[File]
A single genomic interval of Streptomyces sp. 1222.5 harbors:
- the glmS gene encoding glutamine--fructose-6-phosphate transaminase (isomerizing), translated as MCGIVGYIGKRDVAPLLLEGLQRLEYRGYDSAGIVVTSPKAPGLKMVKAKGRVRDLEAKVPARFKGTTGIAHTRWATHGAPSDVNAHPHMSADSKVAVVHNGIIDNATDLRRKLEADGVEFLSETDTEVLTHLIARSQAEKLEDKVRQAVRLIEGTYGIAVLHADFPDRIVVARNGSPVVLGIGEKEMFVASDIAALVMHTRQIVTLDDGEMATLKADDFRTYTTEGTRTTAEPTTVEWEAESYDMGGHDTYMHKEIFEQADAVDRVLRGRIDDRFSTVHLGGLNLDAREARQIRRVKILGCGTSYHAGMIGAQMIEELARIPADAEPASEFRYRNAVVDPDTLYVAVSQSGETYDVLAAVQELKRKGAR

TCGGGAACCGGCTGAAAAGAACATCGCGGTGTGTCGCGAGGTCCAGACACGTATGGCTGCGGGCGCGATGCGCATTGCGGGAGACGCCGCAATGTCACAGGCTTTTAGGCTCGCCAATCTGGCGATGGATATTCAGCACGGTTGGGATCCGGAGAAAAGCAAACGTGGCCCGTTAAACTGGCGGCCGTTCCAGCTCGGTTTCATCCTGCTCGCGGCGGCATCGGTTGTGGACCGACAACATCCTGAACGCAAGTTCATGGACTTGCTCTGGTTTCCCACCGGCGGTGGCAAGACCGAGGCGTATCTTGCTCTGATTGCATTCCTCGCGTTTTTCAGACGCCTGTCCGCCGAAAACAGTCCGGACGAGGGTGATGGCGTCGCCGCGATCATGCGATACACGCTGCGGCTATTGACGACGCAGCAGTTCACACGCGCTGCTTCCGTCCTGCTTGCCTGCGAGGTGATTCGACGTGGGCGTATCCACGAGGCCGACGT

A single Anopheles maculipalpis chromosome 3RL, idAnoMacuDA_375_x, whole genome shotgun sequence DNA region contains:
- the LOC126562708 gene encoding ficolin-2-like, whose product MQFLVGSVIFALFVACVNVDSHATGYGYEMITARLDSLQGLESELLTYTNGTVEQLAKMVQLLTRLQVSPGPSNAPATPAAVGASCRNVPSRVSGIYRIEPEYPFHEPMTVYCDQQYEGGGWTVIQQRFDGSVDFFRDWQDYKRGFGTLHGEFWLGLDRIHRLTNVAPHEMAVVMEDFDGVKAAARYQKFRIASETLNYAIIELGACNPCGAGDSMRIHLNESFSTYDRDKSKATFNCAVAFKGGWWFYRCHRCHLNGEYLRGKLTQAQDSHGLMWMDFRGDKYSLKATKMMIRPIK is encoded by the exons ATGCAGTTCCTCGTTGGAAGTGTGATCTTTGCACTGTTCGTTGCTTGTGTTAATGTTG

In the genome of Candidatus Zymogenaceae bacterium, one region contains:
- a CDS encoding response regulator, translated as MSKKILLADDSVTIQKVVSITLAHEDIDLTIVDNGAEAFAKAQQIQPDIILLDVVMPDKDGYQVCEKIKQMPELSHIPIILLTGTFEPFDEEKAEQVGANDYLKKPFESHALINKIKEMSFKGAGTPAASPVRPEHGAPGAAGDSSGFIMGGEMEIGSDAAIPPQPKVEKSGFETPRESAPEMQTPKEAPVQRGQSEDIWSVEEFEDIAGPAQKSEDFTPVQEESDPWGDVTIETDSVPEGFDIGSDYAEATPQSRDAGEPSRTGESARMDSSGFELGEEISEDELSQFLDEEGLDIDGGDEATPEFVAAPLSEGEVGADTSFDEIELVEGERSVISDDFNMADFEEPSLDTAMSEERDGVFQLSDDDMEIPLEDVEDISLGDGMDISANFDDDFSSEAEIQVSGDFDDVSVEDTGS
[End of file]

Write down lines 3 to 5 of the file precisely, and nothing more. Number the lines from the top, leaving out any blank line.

TCGGGAACCGGCTGAAAAGAACATCGCGGTGTGTCGCGAGGTCCAGACACGTATGGCTGCGGGCGCGATGCGCATTGCGGGAGACGCCGCAATGTCACAGGCTTTTAGGCTCGCCAATCTGGCGATGGATATTCAGCACGGTTGGGATCCGGAGAAAAGCAAACGTGGCCCGTTAAACTGGCGGCCGTTCCAGCTCGGTTTCATCCTGCTCGCGGCGGCATCGGTTGTGGACCGACAACATCCTGAACGCAAGTTCATGGACTTGCTCTGGTTTCCCACCGGCGGTGGCAAGACCGAGGCGTATCTTGCTCTGATTGCATTCCTCGCGTTTTTCAGACGCCTGTCCGCCGAAAACAGTCCGGACGAGGGTGATGGCGTCGCCGCGATCATGCGATACACGCTGCGGCTATTGACGACGCAGCAGTTCACACGCGCTGCTTCCGTCCTGCTTGCCTGCGAGGTGATTCGACGTGGGCGTATCCACGAGGCCGACGT

A single Anopheles maculipalpis chromosome 3RL, idAnoMacuDA_375_x, whole genome shotgun sequence DNA region contains:
- the LOC126562708 gene encoding ficolin-2-like, whose product MQFLVGSVIFALFVACVNVDSHATGYGYEMITARLDSLQGLESELLTYTNGTVEQLAKMVQLLTRLQVSPGPSNAPATPAAVGASCRNVPSRVSGIYRIEPEYPFHEPMTVYCDQQYEGGGWTVIQQRFDGSVDFFRDWQDYKRGFGTLHGEFWLGLDRIHRLTNVAPHEMAVVMEDFDGVKAAARYQKFRIASETLNYAIIELGACNPCGAGDSMRIHLNESFSTYDRDKSKATFNCAVAFKGGWWFYRCHRCHLNGEYLRGKLTQAQDSHGLMWMDFRGDKYSLKATKMMIRPIK is encoded by the exons ATGCAGTTCCTCGTTGGAAGTGTGATCTTTGCACTGTTCGTTGCTTGTGTTAATGTTG